Direct sales of cosmetics are thriving in the world's most beauty-conscious country. Here's what you need to know.
Look at a crowd of Brazilians on the beach, or in the football stands, or strolling along city streets, and one thing stands out: They have style. Brazilians like to be beautiful, and they are willing to invest in it. Even in the poorest neighborhoods, there seems to be a beauty parlor on every corner.
The numbers back up the impression. Brazil ranks first in the world in number of liposuctions performed and second in number of plastic surgeries. In terms of day-today spending, sales of cosmetics almost doubled between 2003 and 2009, reaching 53.4 billion reals ($26.8 billion).
In absolute terms, according to Euromonitor. Brazil is already the third-largest beauty and personal-care market in the world, after Japan and the U.S. From 2006-09, the average amount that Brazilians spent in the sector doubled, to 256 reals per person.
With the economy growing, the currency strong and consumer confidence high, people are beginning to desire things that were out of reach just a few years ago. Wealthy and middle-class Brazilians are trading up to more expensive products, and buying more of them. Where the cosmetics table might have had two or three lipsticks in the past, now it is more likely to hold five or six. Over the last few years, the “belly of the market,” composed of middle-class households that make the equivalent of $3,200 to $23,500 a year, has driven growth for the beauty market; today, the belly accounts for 65 percent of consumption of cosmetics.
Poorer people are joining the fun, too, splurging for special occasions. “It is the moment we can stop and take care of ourselves,” one woman told McKinsey. “It is for me.” Some communities have started what might be called “beauty lotteries.” Twenty people chip in one-twentieth of the price of, say, an expensive moisturizer; at the end of the month, a name is drawn and the lucky winner takes the prize.
One natural consequence of these trends is an increased sophistication in terms of products and marketing. So it is interesting that the use of retail channels is still fairly underdeveloped. There are very few specialty stores, for example, and while sales in pharmaceutical outlets are growing fast, particularly among richer consumers, these are still small. Hypermarkets are much more important, and so is a distinctly old-school technique— direct sales, which is growing much faster than the market as a whole (see box).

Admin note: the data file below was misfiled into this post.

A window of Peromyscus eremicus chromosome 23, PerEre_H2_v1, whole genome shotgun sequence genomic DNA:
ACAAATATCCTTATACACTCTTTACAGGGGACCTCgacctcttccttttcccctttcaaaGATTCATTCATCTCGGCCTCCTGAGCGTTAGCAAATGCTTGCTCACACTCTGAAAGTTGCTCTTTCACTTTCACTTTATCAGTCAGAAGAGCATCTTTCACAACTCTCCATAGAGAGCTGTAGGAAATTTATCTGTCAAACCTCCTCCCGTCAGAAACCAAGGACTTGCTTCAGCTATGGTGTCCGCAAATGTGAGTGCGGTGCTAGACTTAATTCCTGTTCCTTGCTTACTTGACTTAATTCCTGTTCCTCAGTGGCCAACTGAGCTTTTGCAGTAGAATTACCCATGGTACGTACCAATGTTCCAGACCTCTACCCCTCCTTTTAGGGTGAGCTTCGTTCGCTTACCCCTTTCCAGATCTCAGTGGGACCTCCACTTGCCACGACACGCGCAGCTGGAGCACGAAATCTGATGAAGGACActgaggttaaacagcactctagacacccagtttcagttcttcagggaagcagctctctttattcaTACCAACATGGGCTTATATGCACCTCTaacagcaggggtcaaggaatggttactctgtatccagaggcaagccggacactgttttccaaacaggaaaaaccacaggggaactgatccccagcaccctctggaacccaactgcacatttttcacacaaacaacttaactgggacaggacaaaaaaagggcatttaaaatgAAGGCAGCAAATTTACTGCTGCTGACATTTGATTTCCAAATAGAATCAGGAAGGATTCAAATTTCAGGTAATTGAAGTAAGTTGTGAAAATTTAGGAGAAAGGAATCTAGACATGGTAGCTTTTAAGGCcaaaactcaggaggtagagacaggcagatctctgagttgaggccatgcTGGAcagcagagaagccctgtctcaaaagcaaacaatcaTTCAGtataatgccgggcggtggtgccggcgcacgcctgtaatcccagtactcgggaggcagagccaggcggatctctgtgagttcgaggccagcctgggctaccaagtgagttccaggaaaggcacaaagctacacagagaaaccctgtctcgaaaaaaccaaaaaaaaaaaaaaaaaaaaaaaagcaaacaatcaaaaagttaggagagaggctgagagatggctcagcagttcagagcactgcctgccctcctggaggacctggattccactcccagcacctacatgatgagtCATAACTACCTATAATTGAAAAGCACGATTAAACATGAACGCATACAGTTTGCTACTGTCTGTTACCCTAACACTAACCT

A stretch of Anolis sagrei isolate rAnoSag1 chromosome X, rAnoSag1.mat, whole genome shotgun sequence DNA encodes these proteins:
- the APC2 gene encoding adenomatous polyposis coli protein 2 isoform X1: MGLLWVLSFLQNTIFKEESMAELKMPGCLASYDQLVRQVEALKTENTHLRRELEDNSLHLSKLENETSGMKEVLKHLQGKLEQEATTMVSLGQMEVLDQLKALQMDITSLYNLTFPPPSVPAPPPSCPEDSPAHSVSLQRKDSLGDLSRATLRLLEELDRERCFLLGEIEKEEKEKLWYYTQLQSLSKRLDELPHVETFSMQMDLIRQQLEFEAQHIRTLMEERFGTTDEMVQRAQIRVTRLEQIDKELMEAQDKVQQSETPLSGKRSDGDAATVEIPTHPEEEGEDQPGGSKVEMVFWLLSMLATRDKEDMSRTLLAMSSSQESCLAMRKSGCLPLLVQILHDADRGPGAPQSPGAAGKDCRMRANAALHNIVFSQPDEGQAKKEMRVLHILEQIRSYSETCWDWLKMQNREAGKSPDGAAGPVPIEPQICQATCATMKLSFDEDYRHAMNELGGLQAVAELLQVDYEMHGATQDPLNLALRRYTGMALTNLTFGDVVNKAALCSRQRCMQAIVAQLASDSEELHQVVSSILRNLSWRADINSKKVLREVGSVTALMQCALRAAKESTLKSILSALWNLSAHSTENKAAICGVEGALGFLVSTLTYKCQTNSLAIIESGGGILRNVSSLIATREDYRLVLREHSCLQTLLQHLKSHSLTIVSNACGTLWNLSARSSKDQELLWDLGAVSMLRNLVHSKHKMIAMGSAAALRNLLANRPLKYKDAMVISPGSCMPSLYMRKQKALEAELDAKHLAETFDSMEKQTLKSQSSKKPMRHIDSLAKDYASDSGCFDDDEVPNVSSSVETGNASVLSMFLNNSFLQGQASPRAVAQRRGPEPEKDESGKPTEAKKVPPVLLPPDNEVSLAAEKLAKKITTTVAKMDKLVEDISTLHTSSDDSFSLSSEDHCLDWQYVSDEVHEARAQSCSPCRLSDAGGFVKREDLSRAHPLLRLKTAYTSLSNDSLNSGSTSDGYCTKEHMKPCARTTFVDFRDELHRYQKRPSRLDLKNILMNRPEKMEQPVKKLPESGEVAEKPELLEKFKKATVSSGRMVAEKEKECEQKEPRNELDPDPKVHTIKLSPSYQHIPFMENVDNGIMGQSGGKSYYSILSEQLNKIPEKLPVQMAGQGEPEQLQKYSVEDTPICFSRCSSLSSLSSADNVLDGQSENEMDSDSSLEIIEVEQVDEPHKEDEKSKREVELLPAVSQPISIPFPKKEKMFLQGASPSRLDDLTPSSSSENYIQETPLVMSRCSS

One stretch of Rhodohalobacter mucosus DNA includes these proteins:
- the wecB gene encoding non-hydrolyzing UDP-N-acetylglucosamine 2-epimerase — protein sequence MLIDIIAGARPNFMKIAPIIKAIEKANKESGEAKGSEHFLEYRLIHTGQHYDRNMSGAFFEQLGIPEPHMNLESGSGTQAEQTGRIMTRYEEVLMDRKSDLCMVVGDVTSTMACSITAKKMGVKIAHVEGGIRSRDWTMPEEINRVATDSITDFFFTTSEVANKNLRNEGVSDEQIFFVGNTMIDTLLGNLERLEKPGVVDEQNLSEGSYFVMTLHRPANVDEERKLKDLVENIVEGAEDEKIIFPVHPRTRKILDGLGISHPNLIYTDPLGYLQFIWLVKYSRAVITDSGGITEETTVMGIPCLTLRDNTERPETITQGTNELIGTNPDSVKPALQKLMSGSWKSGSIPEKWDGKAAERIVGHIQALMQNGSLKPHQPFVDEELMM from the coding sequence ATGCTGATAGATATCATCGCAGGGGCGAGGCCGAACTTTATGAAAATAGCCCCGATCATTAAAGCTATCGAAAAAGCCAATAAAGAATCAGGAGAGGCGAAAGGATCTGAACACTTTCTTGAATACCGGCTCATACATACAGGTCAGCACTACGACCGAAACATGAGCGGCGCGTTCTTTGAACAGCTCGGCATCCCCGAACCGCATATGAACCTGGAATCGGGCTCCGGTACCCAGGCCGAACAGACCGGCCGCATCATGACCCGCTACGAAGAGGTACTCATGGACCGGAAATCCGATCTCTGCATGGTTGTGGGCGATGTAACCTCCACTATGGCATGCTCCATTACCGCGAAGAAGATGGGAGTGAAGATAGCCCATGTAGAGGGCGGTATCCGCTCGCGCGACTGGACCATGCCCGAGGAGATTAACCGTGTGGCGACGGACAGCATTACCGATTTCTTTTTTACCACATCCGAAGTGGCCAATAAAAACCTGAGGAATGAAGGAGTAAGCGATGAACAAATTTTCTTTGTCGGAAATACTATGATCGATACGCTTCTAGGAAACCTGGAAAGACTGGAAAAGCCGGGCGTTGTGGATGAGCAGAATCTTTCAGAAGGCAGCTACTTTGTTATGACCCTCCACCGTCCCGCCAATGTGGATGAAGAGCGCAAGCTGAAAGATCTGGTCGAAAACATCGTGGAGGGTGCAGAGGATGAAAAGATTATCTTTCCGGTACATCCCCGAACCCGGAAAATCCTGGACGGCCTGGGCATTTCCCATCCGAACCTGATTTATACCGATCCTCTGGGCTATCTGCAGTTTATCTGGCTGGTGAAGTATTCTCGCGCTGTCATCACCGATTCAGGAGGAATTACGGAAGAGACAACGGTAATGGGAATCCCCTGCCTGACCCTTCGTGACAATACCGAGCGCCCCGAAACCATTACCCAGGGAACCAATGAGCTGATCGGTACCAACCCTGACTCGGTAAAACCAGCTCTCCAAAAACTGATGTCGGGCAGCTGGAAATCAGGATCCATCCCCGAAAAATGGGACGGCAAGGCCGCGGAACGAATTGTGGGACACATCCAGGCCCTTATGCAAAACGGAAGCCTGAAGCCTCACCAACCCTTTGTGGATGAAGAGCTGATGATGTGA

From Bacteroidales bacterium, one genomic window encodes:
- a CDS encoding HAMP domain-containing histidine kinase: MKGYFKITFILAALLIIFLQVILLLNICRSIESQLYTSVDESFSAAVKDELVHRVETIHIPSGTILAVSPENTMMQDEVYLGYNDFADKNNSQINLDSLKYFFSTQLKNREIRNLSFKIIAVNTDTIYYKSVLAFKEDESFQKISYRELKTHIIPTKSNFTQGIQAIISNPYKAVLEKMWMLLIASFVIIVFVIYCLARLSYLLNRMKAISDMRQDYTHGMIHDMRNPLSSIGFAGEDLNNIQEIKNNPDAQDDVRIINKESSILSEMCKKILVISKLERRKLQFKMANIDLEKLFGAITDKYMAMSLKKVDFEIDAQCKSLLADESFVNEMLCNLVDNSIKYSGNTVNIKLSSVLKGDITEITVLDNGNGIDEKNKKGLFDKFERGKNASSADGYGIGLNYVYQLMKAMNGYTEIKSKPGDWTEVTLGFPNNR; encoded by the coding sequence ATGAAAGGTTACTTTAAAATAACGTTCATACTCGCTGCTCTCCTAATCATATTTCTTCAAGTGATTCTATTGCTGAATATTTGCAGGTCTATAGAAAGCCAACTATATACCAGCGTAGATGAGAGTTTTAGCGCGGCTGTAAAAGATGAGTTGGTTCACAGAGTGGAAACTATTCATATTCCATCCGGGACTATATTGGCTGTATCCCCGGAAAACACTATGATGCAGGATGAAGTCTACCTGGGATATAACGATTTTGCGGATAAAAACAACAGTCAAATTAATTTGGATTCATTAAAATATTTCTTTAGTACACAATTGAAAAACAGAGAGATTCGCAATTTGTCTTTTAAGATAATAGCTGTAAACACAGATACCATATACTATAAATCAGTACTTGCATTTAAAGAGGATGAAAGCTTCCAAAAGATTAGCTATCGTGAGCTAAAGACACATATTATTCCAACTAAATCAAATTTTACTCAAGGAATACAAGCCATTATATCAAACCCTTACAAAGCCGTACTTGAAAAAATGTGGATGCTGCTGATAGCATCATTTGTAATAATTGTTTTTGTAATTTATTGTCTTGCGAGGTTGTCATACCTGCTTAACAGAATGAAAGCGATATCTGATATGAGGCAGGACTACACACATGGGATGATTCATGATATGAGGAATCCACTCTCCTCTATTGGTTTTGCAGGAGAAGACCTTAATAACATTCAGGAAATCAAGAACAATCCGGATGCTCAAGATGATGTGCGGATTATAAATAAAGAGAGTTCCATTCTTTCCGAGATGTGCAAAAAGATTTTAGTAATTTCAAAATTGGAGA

Between them, Avon and Natura have more than 95 percent of the direct-sales beauty market, but other players are beginning to make a mark, doubling their share from 2006-08. Jequiti, launched in 2006, seems to have found a sweet spot by offering products less expensive than Natura’s but more expensive than Avon’s. Jequiti’s profits rose from 21 million reals ($10.7 million) in 2007 to 180 million reals in 2009 ($90.1 million).
Traditional retailers like O Boticario are beginning to nibble at the edges, too. Selling beauty via the direct approach is a natural for Brazil, where people love to talk and the personal touch is valued. The activity also represents a significant source of income to the sales reps, most of them women who work part-time to augment their family’s incomes.
Here’s what companies need to know to succeed:
Fragrance, face, deodorant and makeup are among the fastest-growing categories in the beauty sector—and account for more than 80% of direct-sales revenues. The common denominator is that these are all emotion-driven, rather than merely functional, products, and the human component looms large. Yes, that applies to deodorant, too: Lower-income Brazilians, in particular, sometimes use spray deodorant as a form of perfume.
Direct sales is not about pulling in consumers, but pushing products out. For sales reps to be able to go back to their customers again and again, they need to have something to say. Therefore, a steady flow of new products is required. Natura gets 60 percent of its revenues from products launched in the last two years. Catalog design is also important. The catalog not only showcases new products and promotions—19 times a year for Avon—but speaks for the company when the rep is absent. A dull catalog is not going to attract those looking for style.
Sales reps are crucial. Most reps are willing to change companies, so players need to develop an attractive business proposition in order to recruit, develop and retain an effective sales force. Jequiti, for example, offers basic health insurance and entries to money lotteries for its reps, policies that distinguish it from its competitors. Getting sales reps off to a good start is key. Offer incentives to sell easier products—an early win is a great morale boost—and dole out the occasional gift. Multi-layer staffing models can improve sales-force efficiency and also offer reps clear avenues for career development.
Brands matter. Natura and Avon invest heavily to promote their brands and also seek to expand the brand experience. For example, they are beginning to open up concept stores.
Companies considering the Brazilian health-and-beauty market need to consider their sales-channel strategy carefully. Although direct sales is booming, competition is fierce, and getting it right requires mastering specific skills. These skills are difficult to acquire organically, but partnerships might be an option. An alternative would be to invest in up-and-coming retail channels, such as pharmacies and specialty stores.
Neither option is easy. But given Brazil’s love of beauty and increasing prosperity, it’s worth figuring it out.